Targeted Top Down Proteomics


The NRTDP has invested significant resources into a discovery pipeline that efficiently generates interesting candidate proteoforms for further investigation. While these experiments produce valuable insight into cell and disease biology, they are labor intensive and relatively low throughput, thus rendering application of this pipeline to larger sample cohorts significantly challenging. Therefore, we propose the development of a complementary targeted quantitative workflow enabling further interrogation of interesting proteoforms in a high throughput modality with enhanced sensitivity. Automated immunoprecipitation will provide the foundation of this new platform. Here, we will draw on the experience of our collaborators at Thermo Pierce, who have validated thousands of antibodies and implemented automated immunocapture using the KingFisher Flex system. Once immunoprecipitated, samples will be resolved via liquid chromatography, ultimately transitioning to the CESI 8000 capillary electrophoresis system from Sciex for improved sensitivity. For each target, we will develop a proteoform reaction monitoring (PfRM) assay that validates and quantitates all of the proteoforms present at stoichiometric levels. The resulting data will be processed using a new software platform, PFRM VIEWER, with the finalized PfRM assays made freely available to the scientific community through a portal on the Resource website. These combined innovations will enable the Resource to advance further down the pathway to translational proteomics by confirming observations in larger populations while also providing a roadmap for community members to implement these assays within their own respective research initiatives.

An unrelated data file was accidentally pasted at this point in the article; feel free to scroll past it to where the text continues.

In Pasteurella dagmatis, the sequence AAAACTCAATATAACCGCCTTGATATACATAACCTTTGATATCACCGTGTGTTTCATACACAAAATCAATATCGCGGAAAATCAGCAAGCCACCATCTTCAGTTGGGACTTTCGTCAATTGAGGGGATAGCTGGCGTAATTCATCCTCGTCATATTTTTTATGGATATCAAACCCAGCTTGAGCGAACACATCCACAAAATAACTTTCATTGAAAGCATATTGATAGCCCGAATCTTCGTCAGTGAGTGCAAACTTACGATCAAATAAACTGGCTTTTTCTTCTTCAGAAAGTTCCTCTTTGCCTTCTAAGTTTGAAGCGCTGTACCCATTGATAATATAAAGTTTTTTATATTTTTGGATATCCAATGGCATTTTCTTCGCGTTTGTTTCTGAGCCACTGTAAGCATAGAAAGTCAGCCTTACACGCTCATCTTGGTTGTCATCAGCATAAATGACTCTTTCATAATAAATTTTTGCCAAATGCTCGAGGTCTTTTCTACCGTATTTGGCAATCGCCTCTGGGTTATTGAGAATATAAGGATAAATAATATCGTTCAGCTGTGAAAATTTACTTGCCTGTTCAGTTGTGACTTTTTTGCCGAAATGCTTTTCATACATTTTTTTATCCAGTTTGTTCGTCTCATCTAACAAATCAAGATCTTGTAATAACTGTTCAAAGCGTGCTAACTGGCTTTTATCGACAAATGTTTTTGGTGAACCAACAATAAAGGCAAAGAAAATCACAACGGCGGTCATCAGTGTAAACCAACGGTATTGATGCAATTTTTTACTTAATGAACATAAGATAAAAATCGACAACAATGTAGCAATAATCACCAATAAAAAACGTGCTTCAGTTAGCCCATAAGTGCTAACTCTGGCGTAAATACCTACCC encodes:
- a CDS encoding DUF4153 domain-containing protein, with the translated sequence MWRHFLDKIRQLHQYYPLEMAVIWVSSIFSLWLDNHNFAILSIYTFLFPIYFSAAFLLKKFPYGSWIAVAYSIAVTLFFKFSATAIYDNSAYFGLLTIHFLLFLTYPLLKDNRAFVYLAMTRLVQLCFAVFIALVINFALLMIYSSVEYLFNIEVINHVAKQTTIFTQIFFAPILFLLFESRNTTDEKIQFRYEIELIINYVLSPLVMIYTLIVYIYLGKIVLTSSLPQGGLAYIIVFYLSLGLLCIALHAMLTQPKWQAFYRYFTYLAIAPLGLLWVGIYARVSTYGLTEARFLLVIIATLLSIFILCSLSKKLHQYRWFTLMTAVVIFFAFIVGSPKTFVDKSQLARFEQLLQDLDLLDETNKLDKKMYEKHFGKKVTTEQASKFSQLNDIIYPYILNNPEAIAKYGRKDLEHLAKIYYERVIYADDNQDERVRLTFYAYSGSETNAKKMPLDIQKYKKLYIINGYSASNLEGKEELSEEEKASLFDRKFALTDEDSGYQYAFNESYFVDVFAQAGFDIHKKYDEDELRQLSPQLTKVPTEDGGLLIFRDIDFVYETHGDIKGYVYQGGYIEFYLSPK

Capillary Electrophoresis

Immunoprecipitated proteoforms will be concentrated and desalted by C4 ZipTip, resolved by CE using a CESI 8000, and introduced into a QE-HF mass spectrometer for analysis by targeted TDMS. We anticipate that each target proteoform population will exhibit distinct properties, thus necessitating CE parameter optimization for each target rather than analysis by a universally applicable method. We will therefore employ recombinant versions of target proteoforms such as p53 (DBP 2) or ApoC-III (DBP 14), either unmodified or modified in vitro, to determine which column coatings, loading methods, and separation conditions provide optimal loading and resolution of these species. The latter parameter will be most significant for proteoform mixtures, as each component should elute within a distinct migration time window for optimal application of our targeted MS approach.

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